How to embrace French culture in 2021

With the arrival of a new year comes a renewed desire for change. Many of us make resolutions to help us live healthier and smarter lives – and if you live abroad, you may want to discover new aspects of your host nation.

How to embrace French culture in 2021
Photos: Getty Images/HelloFresh
While France is a wonderful country, with a long and proud history, honoured tradition and gregarious, outgoing people, it can take a while to fully grasp all its idiosyncrasies. The language and the cuisine are both enormously rich – but can also be challenging.
Together with HelloFresh, we look at some of the choices you could make in 2021 to embrace French culture. What better time than the arrival of la nouvelle année to make a commitment to becoming more like the French? 
Learn the language (or master your accent!)
Many languages have their difficulties, and French is no exception. On a basic level, it’s a language that counts by twenty, leading to numbers such as eighty being written as quatre-vingt (‘four twenty)’ and ninety nine as quatre-vingt-dix-neuf (‘four-twenty-ten-nine’). It's a somewhat peculiar system compared to many languages. 
Then there are the ‘false friends’ – words that appear similar to English words but have different meanings that can lead to unfortunate misunderstandings. A librarie is not where you borrow books – it’s a bookshop. Nor should you think that a préservatif is something like a jam. It’s actually a condom. Be really careful about that one when ordering toast!  
There are hundreds of language apps and courses available for those who wish to improve their French skills. You could also embrace French films and television shows as part of your viewing habits. These present you with language in its natural context, and you'll soon pick up valuable expressions for day-to-day use. Perhaps you're already feeling confident and just want to refine your French accent? Bonne chance!
Get cooking and discover French food  
France is widely known as the home of haute cuisine, and many of the worlds finest chefs and restaurateurs hail from the country. If you dream of cooking like the crème de la crème of French gastronomy, you’ve got your work cut out and may feel daunted by the challenge.
However, that doesn’t mean that learning to cook some of the country’s dishes is altogether out of your reach. As the late great Anthony Bourdain, a tireless advocate of French cuisine, said: “Good food is very often, even most often, simple food.” In France, there are countless cooking classes and organizations dedicated to helping you use local ingredients in dazzling, tasty ways.
Perhaps a simpler way that you can truly embrace and enjoy the delights of French cuisine is through HelloFresh meal kits. Each week you’ll receive all the ingredients you need to cook up to five distinct recipes put together by chefs.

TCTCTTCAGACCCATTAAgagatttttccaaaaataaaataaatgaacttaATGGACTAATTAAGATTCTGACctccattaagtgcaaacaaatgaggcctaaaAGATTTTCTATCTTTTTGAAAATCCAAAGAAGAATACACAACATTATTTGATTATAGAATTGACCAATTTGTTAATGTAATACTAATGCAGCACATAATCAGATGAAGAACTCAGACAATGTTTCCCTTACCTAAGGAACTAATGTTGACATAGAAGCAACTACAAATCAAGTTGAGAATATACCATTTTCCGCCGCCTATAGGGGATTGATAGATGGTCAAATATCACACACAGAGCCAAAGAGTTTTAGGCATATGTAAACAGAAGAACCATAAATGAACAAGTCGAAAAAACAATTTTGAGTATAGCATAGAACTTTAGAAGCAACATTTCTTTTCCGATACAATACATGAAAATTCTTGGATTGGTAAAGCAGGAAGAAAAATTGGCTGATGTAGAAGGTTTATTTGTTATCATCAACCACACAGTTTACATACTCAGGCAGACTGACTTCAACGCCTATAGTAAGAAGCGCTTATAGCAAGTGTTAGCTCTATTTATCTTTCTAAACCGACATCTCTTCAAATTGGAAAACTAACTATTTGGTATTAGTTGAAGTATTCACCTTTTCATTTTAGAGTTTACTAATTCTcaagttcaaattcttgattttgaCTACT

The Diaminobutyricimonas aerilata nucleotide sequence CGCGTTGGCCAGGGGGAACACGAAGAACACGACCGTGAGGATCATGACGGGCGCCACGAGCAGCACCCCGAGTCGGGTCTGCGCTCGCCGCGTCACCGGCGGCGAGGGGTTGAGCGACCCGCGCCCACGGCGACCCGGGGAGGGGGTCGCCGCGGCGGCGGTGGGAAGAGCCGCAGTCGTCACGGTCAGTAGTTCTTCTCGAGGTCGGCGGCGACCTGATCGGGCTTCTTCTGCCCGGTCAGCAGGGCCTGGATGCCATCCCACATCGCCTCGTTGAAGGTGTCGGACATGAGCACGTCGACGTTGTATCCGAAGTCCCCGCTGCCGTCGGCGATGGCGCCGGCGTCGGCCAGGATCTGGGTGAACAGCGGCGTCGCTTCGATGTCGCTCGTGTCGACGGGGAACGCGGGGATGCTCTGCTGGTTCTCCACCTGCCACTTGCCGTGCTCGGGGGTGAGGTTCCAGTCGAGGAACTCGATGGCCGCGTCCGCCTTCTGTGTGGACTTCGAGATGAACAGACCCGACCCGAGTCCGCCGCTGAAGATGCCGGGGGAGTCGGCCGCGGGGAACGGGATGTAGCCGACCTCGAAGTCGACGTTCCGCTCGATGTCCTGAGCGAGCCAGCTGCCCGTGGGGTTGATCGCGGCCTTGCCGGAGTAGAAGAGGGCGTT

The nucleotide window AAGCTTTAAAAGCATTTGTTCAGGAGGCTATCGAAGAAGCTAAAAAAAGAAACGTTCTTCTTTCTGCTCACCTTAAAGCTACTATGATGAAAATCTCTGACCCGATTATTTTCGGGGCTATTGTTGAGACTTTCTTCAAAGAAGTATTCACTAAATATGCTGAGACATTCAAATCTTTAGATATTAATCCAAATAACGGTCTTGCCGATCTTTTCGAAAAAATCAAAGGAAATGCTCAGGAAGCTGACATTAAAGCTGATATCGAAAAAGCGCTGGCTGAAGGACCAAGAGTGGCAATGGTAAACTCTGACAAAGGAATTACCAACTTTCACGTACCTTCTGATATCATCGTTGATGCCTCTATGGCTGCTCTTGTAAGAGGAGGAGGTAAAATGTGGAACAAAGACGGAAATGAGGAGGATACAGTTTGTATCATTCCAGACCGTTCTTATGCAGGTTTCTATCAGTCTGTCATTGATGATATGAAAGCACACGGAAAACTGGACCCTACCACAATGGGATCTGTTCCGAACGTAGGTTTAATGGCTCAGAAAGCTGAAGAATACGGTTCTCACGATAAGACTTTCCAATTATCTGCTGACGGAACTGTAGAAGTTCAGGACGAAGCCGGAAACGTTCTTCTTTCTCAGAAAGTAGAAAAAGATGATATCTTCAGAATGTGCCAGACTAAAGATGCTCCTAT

Soon, you could be cooking Filet de poulet et sauce forestière à la moutarde (pictured below) or if you want a vegetarian option, perhaps Velouté de butternut et tartine de bleu d'Auvergne
Filet de poulet et sauce forestière à la moutarde. Photo: HelloFresh
Other past HelloFresh French favourites have included Chicken Provence, Steak Frites and French Lentil Salad. 
France’s love of food is one reason why it has become so serious about food wastage. Indeed, the country’s revolutionary food waste law has helped to ensure that every day hundreds of dollars worth of good food is donated to NGOs and other organisations to feed the less fortunate. Across the country, primary food producers have instigated various means of ensuring that the majority of food produced ends up on plates. 
Want to help cut food waste and the carbon emissions associated with imported food in 2021? Signing up with HelloFresh could be a good place to start. Not only do meal kits reduce waste by providing only exactly what you need, but HelloFresh has also pledged to source local ingredients where it can from across France. This means the fruit, vegetables, meat and diary that you get delivered showcase some of the country’s finest produce. 
HelloFresh meal boxes are also easy to dispose of. Designed to be folded when empty, and made out of renewable materials, the meal boxes can be put out for weekly recycling collection. In addition, all separators, paper boxes and plastic bags included can be recycled, meaning almost nothing ends up in landfill. 
Plan a trip to one of France’s hidden corners  
Sure, everybody typically flocks to the Mediterranean coast in summer and the Alps in winter. But there’s much more to France than sun and skiing. If you’re willing to explore further and perhaps get a little lost, then treasures abound.
Lockdowns and curfew rules mean voyages of discovery in France remain largely off limits. But this could be the time to learn more about the country by doing some research on the treasures you could discover when the time is right.
Take a look at France’s prehistory and the amazing carved Neolithic tomb at Gavrinis, in Brittany, covered in intricate swirls. The delectable flammkuchen of Alsace – a variation on pizza – awaits you around Strasbourg and the pretty city of Colmar. And if you’re a shopper, you could find all sorts of treasures – and tasty treats – around the covered markets of Albi, in Occitane.